Psychologist Abraham Maslow, famous for his Hierarchy of Need model, had a talent for coining cracking metaphors. “If all you have is a hammer, everything looks like a nail” - that was one of his best. The insight was simple: when human beings see that a particular tool works well in one situation, they try using it to fix every problem they encounter. He described it as a cognitive bias towards the familiar. And it’s a very common tendency among marketers.
The guys at Innocent use gee-shucks messaging on their packaging? We definitely need some on our range of fruit-based beverages. Three’s TV campaign stars a feisty Shetland Pony? Why don’t we have a clever little dancing animal too? Amazon’s home page looks like this? Hey, so should ours.
A bias to the familiar can be fine. I’d go further, there’s absolutely nothing wrong with outrageous plagiarism. But only as long as it’s intelligent plagiarism. Which means first doing the hard work to fully understand your business’s unique challenges and opportunities, then imagining the options you have to solve them. Only then should you leap to use other people’s thinking as a short-cut to your own solution.
The problem is that many marketing decisions seem to be made in response to requests such as “I want something exactly like my competitor has” rather than “I want what something that exactly fits my business needs”.
The laws of loyalty
When it comes to loyalty marketing, where programmes have become ubiquitous in just about every consumer sector, this is especially true. Just because a particular loyalty programme scheme or proposition works well for a competitor or company you aspire to, doesn’t mean it’s right for you. In fact, who’s to say it works well at all? The allure of a shiny new programme or the gravitas of a tenured and well-known scheme in the market is not a guarantee of its success. Further reason to fully investigate your unique customer challenges.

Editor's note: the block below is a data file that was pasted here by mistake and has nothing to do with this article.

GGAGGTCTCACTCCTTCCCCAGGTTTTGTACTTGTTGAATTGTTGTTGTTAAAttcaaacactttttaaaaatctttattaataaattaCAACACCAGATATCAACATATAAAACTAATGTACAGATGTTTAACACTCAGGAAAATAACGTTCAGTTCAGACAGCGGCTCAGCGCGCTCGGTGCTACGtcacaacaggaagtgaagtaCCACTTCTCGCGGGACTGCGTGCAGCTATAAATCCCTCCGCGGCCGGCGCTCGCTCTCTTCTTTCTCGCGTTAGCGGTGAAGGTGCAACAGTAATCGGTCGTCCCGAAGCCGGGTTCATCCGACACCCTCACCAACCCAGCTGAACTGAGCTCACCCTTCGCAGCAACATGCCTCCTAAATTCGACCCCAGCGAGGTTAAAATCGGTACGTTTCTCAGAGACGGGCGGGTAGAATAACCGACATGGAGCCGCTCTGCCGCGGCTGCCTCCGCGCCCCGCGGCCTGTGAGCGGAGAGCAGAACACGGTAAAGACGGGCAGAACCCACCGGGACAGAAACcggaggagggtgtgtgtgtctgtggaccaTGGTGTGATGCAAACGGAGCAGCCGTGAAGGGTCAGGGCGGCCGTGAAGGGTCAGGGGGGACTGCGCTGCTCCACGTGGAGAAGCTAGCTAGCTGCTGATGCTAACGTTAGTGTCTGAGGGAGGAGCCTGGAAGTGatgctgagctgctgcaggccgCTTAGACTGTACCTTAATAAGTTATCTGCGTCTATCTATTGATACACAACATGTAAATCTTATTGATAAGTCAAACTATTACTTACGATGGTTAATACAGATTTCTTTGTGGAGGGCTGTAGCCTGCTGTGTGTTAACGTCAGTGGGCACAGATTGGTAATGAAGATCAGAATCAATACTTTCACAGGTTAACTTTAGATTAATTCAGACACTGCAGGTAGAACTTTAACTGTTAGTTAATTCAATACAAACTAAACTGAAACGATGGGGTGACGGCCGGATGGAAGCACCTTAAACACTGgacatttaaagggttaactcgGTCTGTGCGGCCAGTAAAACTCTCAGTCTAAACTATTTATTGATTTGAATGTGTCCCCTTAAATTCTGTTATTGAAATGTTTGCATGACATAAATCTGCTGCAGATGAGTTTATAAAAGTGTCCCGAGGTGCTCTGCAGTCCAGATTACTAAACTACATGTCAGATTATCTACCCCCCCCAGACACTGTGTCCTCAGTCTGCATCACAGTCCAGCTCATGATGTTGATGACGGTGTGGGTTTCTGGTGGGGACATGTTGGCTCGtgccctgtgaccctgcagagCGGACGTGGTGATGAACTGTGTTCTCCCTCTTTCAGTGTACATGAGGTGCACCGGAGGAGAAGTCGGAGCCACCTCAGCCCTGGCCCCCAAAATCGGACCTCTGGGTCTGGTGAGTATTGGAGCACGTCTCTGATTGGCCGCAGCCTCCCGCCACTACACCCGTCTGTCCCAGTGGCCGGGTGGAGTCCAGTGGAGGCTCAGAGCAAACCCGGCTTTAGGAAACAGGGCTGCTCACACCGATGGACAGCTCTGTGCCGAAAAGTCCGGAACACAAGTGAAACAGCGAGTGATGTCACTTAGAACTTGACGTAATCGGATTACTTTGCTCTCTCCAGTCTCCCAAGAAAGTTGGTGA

And let’s be clear. This isn’t about completely reinventing the wheel. It’s not about ignoring what is known to work well and refusing to acknowledge best practices, benchmarks, tactics or frameworks for your industry or your competitive set. It’s also not about chasing a proposition or concept that is so far out in left field that it fails to resonate with your customers or drive your business forward.
It’s about creating the right mix of hard working strategies and fresh thinking to address your customers’ evolving expectations and needs in ways that build brand love and foster loyalty while delivering to the bottom line. It’s about being able to successfully navigate through the “sea of sameness” and cutting through the noise to deliver real value to your customer and living up to your brand promise.
So when we see a me-too loyalty proposition being launched by yet another brand, the thought occurs: did they fully investigate all the possible options and ask themselves the right questions before arriving at that very familiar answer? Or did they just borrow Mr Maslow’s hammer?
- What choices do we most want to influence?
- Which behaviours is it most important to reward?
- What benefits will our customers most value from us?
- What do they expect from us?
- How will we create an experience that reinforces our brand values?
- Will this give us a competitive advantage?
- How do we ensure it will deliver incremental, measurable and sustainable value to our business?
If you’re a marketer, when you ask tough questions like these, you begin to uncover the answers that will begin to shape your solution, which inevitably leads to one thing: helping your customers win. And when your customers win, you win.
Terry Hunt, founding partner, The Future Customer